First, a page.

First I just wanna clarify that this not a rant against – shit happens – It’s more like a heads up to them, that there can be a problem (Ars-Imago if you should happen to reading this and want to know more, feel free to contact me).

A few days ago I did my very first developing with the from Ars-Imago. I backed the LAB-BOX – see my post on that one here – and got the “deluxe” version with 6 rolls of film, the crank and their monobath developer.

I’ve used the monobath from Cinestill before, and I really like it. So I was really looking forward to trying Ars-Imago’s.

I started developing a 35mm – actually an Imago 320 film, one of the films I got with the LAB-BOX – I measured the temperature of the developer to 22 degrees Celsius. And on the bottle it says 8 minutes with a temperature between 18-24 degrees Celsius. That makes my film almost straight in the middle – Perfect!

Blank 35mm film

I sat my timer for 8 minutes and started pouring in the developer – I actually used the LAB-BOX for this – When the time was up, I rinsed the film and opened up the LAB-BOX, and found a blank film inside.

OK, where did I go wrong? That’s always my first thought when things are doing what they are not supposed too.
I checked the bottle for the developer time again, because I was pretty sure that the film was over developed. But I did it correct – 8 min. with degrees between 18-24C.

OK, maybe it was the LAB-BOX, It’s still pretty new for me, to used that for developing.
So I took out one of my trusted Paterson tanks, and spooled up a 120 film. This time I shortened the develop time to 7:30 minutes. But I still ended up with a blank film.

Well, maybe I’m not doing anything wrong. After packing everything away. I turned to Google, and started searching “how to develop with Ars-Imago monobath”
And here the fun begins, I found a video made by Ars-Imago on how to use their monobath. And here I noticed that the chemical they used look a lot different from mine.

Here’s a screen dump from the Ars-Imago video, see how clear the chemical is.

And here’s a photo of my chemical. I used it twice for developing, but it looked the same before I used it, so it doesn’t really matter.

My chemical, which is clearly much darker.

And that got me think about one of the plastic bottles with the chemicals. When I opened it, it was a little odd.
So I went back and pulled it out of the garbage. And with a closer look, I could see that it looked just like the some of the plastic bottles I use to keep mixed chemicals in.
The cap had brown stains, the protection lid was dried up and brownish and there was some dirt at the bottom of the bottle. Just like some of my storage bottles have.
And just the caps on the two bottles used for this developer where different looking.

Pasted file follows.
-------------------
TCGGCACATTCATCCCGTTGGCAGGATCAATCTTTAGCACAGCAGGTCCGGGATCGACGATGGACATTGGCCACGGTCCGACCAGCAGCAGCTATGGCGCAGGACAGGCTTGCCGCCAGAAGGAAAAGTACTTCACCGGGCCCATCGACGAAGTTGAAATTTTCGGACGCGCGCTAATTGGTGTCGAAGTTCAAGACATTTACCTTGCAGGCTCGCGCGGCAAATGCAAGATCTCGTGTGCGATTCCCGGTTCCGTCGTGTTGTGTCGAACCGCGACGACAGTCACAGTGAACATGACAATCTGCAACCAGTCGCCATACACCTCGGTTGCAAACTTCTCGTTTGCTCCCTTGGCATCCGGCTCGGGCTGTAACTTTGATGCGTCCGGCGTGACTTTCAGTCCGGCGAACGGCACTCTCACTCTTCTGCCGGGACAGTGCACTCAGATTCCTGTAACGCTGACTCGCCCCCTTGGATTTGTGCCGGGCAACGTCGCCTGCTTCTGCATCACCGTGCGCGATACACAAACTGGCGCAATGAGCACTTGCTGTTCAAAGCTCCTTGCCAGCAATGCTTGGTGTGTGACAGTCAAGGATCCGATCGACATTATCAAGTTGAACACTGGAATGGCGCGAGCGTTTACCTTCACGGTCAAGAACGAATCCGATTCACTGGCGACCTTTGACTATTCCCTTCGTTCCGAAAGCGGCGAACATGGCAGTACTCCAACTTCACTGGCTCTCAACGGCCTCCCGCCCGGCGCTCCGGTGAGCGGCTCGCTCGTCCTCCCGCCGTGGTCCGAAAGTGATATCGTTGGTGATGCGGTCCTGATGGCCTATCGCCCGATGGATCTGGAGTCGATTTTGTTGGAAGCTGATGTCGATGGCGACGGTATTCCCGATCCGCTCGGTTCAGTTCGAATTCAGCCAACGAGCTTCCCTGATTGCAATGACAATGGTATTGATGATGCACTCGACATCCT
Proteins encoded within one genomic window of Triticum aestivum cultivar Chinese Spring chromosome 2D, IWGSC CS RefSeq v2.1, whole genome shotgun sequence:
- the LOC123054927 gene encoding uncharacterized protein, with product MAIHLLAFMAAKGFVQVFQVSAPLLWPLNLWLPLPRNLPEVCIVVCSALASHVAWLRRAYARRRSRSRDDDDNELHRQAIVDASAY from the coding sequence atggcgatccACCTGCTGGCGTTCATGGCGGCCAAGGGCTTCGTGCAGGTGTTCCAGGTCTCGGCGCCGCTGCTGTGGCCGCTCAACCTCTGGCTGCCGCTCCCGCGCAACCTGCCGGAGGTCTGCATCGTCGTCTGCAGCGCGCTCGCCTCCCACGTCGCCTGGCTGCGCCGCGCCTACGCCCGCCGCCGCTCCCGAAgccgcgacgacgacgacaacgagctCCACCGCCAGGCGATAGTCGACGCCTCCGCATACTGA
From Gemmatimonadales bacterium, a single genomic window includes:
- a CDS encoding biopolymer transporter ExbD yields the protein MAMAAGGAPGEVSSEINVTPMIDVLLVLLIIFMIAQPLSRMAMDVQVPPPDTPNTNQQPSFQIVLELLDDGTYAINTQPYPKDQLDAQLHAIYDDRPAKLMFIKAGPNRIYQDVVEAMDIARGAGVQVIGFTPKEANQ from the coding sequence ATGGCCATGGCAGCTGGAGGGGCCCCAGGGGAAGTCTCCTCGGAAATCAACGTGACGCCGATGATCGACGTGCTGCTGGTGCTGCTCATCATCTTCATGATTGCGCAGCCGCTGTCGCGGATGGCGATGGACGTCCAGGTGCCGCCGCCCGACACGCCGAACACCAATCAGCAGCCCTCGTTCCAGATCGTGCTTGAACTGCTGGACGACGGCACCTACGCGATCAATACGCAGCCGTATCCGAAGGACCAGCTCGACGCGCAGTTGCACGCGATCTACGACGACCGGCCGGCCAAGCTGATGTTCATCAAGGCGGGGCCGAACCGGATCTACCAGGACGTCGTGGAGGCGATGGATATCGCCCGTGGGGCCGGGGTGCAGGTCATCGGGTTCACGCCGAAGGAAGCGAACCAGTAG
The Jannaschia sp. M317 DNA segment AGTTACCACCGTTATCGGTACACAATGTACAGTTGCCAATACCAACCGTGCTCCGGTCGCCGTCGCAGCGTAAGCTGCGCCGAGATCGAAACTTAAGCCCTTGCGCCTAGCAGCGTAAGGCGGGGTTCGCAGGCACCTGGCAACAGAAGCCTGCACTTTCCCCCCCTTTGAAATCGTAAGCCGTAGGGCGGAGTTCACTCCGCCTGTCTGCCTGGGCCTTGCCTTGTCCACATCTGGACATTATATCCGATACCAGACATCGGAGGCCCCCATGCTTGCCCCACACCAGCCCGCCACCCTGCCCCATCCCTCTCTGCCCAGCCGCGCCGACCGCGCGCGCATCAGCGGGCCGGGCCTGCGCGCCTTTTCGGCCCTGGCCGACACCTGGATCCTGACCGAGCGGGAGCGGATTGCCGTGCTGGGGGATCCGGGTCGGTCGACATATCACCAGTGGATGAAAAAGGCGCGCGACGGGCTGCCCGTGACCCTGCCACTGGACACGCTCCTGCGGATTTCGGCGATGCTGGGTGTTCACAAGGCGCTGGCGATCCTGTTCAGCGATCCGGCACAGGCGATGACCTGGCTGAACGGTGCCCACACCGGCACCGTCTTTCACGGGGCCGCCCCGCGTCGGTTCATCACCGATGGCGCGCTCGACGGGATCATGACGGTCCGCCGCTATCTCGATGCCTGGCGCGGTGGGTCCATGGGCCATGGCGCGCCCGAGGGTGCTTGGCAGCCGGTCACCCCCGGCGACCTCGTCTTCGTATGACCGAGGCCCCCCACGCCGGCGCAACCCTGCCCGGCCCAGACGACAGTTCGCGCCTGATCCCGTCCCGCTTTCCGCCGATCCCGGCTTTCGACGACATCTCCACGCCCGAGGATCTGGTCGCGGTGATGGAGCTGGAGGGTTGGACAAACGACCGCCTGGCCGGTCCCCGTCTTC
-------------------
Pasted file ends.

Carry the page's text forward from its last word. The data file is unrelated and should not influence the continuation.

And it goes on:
So what’s wrong with it? I don’t know for sure. But it looks like used chemical to me. With the dark color of the chemical, the brown spots and the dirt inside the bottle.
But it could be that the cap was leaky, and that made the chemical bad.
I’m still to green with all this developing, and don’t have enough experience to tell you exactly what’s wrong.

Here are a few more photos of the bad bottle.

And before you all, get started. I know I did a lot of things wrong.
For once why didn’t I check up on things beforehand, well I’d used the Df96 from Cinestill, and here I just went with what it said on the plastic can, and it worked out just fine.
I have been out checking this one as well, and found out that there is more to it than that. For one, you have to add 15 sec. for every new film you develop, pretty good to know I think.

And secondly why in the world did I go for a second developing, when the first went so terribly wrong. That one I don’t have a straight answer to, but apparently I have it in my DNA to question myself first, before I start doubting the products/things I use, in most cases.
I know I hate it to, but I guess that’s who I am.

After researching the film, I also found out that the developer needs agitation for the first 30 sec. and then again for every 30 sec, a good thing to know.
You can find the data sheet right here (PDF version – ready to download)

So what’s the lesson in this “story” – well it must be, that you got to check up on everything, even the things/steps you’re quite sure you got covered.
And then it’s just a bit of information, to other newbies – like me – in the developing world. So they hopefully don’t make the same mistake I did.

This work is licensed under a Creative Commons Attribution-NonCommercial-NoDerivatives 4.0 International License.

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